Demographics of the two samples are presented in . Caregivers were younger, more educated, and more likely to be female than the non-caregiver respondents. They were also more likely to be married and less likely to live alone. Caregiver respondents were, by definition, more likely to have known someone with AD. Interestingly, they also were more likely to believe they are at a higher risk of developing AD than others in their age group.
Demographic characteristic and beliefs of the two cohorts
The caregiver sample had a significantly lower mean acceptance score for screening than the non-caregivers (53.9 vs. 60.6; P < 0.05). This difference appears to be driven primarily by non-caregiver respondents agreeing that they would like to be tested for AD with a blood sample (66.4% vs. 44.4%; P < 0.05) and that they would like to have an MD examine them for AD (76% vs. 55.6%; P < 0.05). Less than half of both samples agreed with wanting to be tested with any type of brain imaging (42% and 45.6%). These significant differences remained after adjusting for age, race, gender, and education ().
Acceptance and perceptions of benefits and harms of dementia screening among the two cohorts.
Both caregivers and non-caregivers agreed with the benefits of the dementia screening, with caregivers having a significantly higher mean score (72.8 vs. 69.0; P < 0.05). Caregivers were more likely to cite having more time to talk with their family about health care and finances (93.8% vs. 82.4%; P < 0.05). Caregivers were also more likely to agree about being more motivated to have a healthier lifestyle (80.3% vs. 64.8%; P < 0.05) and to sign an advance directive or a living will (91.4% vs. 80.8%; P < 0.05). The differences in the overall perceived benefits and other individual benefit items were not significant after adjusting for age, gender, race, and education ().
Both caregivers and non-caregivers generally disagreed that they perceived stigma would be a consequence of dementia screening. The stigma mean score was significantly lower for the caregiver sample (32.9 vs. 37.5; P < 0.05), even though both scores indicated that neither sample thought stigma to be a major issue. There were no significant item differences in this domain. The most common concerns (> 25% of participants) for both groups were that they would no longer be taken seriously and that their employer or health insurance company would find out that they have AD. Very few participants (<10%) had concerns that they might receive inadequate care from health care providers, would give up on life, or would not want their family to know. After adjusting for all demographics, the difference in overall perceived stigma was no longer significant ().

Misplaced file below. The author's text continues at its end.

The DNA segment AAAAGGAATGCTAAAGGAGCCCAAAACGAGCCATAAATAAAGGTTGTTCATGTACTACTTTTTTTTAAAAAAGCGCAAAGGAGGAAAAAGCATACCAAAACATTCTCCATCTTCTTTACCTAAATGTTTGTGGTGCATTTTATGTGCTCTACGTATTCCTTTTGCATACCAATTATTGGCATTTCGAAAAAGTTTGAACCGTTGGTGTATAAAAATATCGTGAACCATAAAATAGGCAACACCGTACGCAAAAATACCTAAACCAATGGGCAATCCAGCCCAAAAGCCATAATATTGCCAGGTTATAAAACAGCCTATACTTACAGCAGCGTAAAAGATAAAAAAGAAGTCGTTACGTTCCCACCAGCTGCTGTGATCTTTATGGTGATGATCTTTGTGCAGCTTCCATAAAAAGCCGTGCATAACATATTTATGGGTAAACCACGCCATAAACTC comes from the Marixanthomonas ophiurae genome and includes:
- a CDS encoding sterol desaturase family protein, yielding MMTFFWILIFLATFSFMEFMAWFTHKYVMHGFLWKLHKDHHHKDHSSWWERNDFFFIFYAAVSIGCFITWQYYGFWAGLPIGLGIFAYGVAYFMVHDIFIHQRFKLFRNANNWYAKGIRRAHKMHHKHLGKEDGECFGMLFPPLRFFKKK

Perceived Negative Impact on Independence
The independence score was significantly lower for the caregiver sample (47.6 vs. 54.0; P < 0.05), although the scores indicated that both samples were neutral with respect to loss of independence. Although the groups viewed screening to marginally impact independence overall, both groups identified the greatest perceived impact on independence to be fear of losing one's driver's license or other privileges (>75%). After adjusting for demographics, the difference in perceived independence was not significant and concern about the obtaining health insurance was less in the non-caregiver cohort.
Caregivers had a significantly higher mean suffering score (61.6 vs. 55.9; P < 0.05). Caregivers had higher agreement scores for all four questions of the scale, with the largest differences for financial suffering (59.3% vs. 44.8%; P < 0.05) and being depressed (64.2% vs. 43.2%; P < 0.05). The difference for overall perceived suffering remained significant after adjusting for demographics. Additionally, African-Americans had lower perceived suffering scores than whites. Only financial suffering item remained significant after adjusting for demographics.
Regression models for the five domains are presented in . After adjusting for age, gender, race, and education, only two domains remained significantly associated with being a caregiver. Those with caregiving experience had significantly lower screening acceptance scores and significantly higher perceived suffering scores. Experience as a caregiver was not significantly associated with the other three domains (benefits, stigma, and independence) after adjusting for age, race, gender, and education. The loss of significance from the bivariate association seems to be from the difference in age and education between the two cohorts as well as the association of age and education with these three scales ().
Association between attitudes of dementia screening and having dementia caregiving experience adjusting for, age, gender, education, and race.